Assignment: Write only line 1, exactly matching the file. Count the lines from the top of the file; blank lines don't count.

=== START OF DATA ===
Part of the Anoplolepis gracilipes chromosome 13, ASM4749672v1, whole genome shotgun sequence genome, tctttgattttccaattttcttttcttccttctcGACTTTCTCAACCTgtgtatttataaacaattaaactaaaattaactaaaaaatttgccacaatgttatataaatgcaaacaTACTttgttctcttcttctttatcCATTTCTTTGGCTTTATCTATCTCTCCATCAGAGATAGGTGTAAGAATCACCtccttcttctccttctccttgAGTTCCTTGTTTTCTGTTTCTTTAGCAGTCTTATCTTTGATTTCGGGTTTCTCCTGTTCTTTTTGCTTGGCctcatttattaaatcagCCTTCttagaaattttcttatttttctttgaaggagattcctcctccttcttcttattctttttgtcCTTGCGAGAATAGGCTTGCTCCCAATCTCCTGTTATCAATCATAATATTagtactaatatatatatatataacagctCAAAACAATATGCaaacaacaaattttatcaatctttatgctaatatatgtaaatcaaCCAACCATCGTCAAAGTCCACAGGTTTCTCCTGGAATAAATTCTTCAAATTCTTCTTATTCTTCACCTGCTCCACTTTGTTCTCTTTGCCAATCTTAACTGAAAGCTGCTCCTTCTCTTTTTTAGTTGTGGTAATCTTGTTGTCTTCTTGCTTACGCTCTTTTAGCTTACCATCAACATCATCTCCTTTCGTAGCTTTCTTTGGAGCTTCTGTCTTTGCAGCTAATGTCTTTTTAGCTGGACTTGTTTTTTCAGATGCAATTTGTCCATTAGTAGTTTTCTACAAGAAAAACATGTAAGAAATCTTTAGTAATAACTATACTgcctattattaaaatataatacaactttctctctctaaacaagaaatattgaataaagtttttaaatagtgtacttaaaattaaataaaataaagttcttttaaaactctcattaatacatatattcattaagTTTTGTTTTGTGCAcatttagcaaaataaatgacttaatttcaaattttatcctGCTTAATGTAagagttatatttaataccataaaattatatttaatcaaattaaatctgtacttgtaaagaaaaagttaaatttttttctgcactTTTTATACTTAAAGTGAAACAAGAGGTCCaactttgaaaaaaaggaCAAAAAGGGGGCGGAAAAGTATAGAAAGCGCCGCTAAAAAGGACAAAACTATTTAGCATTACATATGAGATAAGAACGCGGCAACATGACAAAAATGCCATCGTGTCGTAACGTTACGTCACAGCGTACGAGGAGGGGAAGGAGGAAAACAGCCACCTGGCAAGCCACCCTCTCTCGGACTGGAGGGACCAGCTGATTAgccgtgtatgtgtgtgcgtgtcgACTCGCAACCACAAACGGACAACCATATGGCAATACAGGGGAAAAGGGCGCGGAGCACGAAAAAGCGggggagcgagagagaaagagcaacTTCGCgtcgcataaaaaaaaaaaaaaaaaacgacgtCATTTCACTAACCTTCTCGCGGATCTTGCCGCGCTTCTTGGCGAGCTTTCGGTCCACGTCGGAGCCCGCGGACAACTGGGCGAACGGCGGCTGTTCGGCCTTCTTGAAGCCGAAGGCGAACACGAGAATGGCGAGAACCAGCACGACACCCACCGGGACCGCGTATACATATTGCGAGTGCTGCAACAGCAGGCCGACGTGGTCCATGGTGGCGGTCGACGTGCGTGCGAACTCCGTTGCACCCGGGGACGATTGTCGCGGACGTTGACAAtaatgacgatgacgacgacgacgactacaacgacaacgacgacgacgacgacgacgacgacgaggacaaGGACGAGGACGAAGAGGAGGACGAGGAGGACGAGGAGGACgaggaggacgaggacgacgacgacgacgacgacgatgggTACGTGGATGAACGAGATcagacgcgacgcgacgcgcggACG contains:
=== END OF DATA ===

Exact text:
Part of the Anoplolepis gracilipes chromosome 13, ASM4749672v1, whole genome shotgun sequence genome, tctttgattttccaattttcttttcttccttctcGACTTTCTCAACCTgtgtatttataaacaattaaactaaaattaactaaaaaatttgccacaatgttatataaatgcaaacaTACTttgttctcttcttctttatcCATTTCTTTGGCTTTATCTATCTCTCCATCAGAGATAGGTGTAAGAATCACCtccttcttctccttctccttgAGTTCCTTGTTTTCTGTTTCTTTAGCAGTCTTATCTTTGATTTCGGGTTTCTCCTGTTCTTTTTGCTTGGCctcatttattaaatcagCCTTCttagaaattttcttatttttctttgaaggagattcctcctccttcttcttattctttttgtcCTTGCGAGAATAGGCTTGCTCCCAATCTCCTGTTATCAATCATAATATTagtactaatatatatatatataacagctCAAAACAATATGCaaacaacaaattttatcaatctttatgctaatatatgtaaatcaaCCAACCATCGTCAAAGTCCACAGGTTTCTCCTGGAATAAATTCTTCAAATTCTTCTTATTCTTCACCTGCTCCACTTTGTTCTCTTTGCCAATCTTAACTGAAAGCTGCTCCTTCTCTTTTTTAGTTGTGGTAATCTTGTTGTCTTCTTGCTTACGCTCTTTTAGCTTACCATCAACATCATCTCCTTTCGTAGCTTTCTTTGGAGCTTCTGTCTTTGCAGCTAATGTCTTTTTAGCTGGACTTGTTTTTTCAGATGCAATTTGTCCATTAGTAGTTTTCTACAAGAAAAACATGTAAGAAATCTTTAGTAATAACTATACTgcctattattaaaatataatacaactttctctctctaaacaagaaatattgaataaagtttttaaatagtgtacttaaaattaaataaaataaagttcttttaaaactctcattaatacatatattcattaagTTTTGTTTTGTGCAcatttagcaaaataaatgacttaatttcaaattttatcctGCTTAATGTAagagttatatttaataccataaaattatatttaatcaaattaaatctgtacttgtaaagaaaaagttaaatttttttctgcactTTTTATACTTAAAGTGAAACAAGAGGTCCaactttgaaaaaaaggaCAAAAAGGGGGCGGAAAAGTATAGAAAGCGCCGCTAAAAAGGACAAAACTATTTAGCATTACATATGAGATAAGAACGCGGCAACATGACAAAAATGCCATCGTGTCGTAACGTTACGTCACAGCGTACGAGGAGGGGAAGGAGGAAAACAGCCACCTGGCAAGCCACCCTCTCTCGGACTGGAGGGACCAGCTGATTAgccgtgtatgtgtgtgcgtgtcgACTCGCAACCACAAACGGACAACCATATGGCAATACAGGGGAAAAGGGCGCGGAGCACGAAAAAGCGggggagcgagagagaaagagcaacTTCGCgtcgcataaaaaaaaaaaaaaaaaacgacgtCATTTCACTAACCTTCTCGCGGATCTTGCCGCGCTTCTTGGCGAGCTTTCGGTCCACGTCGGAGCCCGCGGACAACTGGGCGAACGGCGGCTGTTCGGCCTTCTTGAAGCCGAAGGCGAACACGAGAATGGCGAGAACCAGCACGACACCCACCGGGACCGCGTATACATATTGCGAGTGCTGCAACAGCAGGCCGACGTGGTCCATGGTGGCGGTCGACGTGCGTGCGAACTCCGTTGCACCCGGGGACGATTGTCGCGGACGTTGACAAtaatgacgatgacgacgacgacgactacaacgacaacgacgacgacgacgacgacgacgacgaggacaaGGACGAGGACGAAGAGGAGGACGAGGAGGACGAGGAGGACgaggaggacgaggacgacgacgacgacgacgacgatgggTACGTGGATGAACGAGATcagacgcgacgcgacgcgcggACG contains: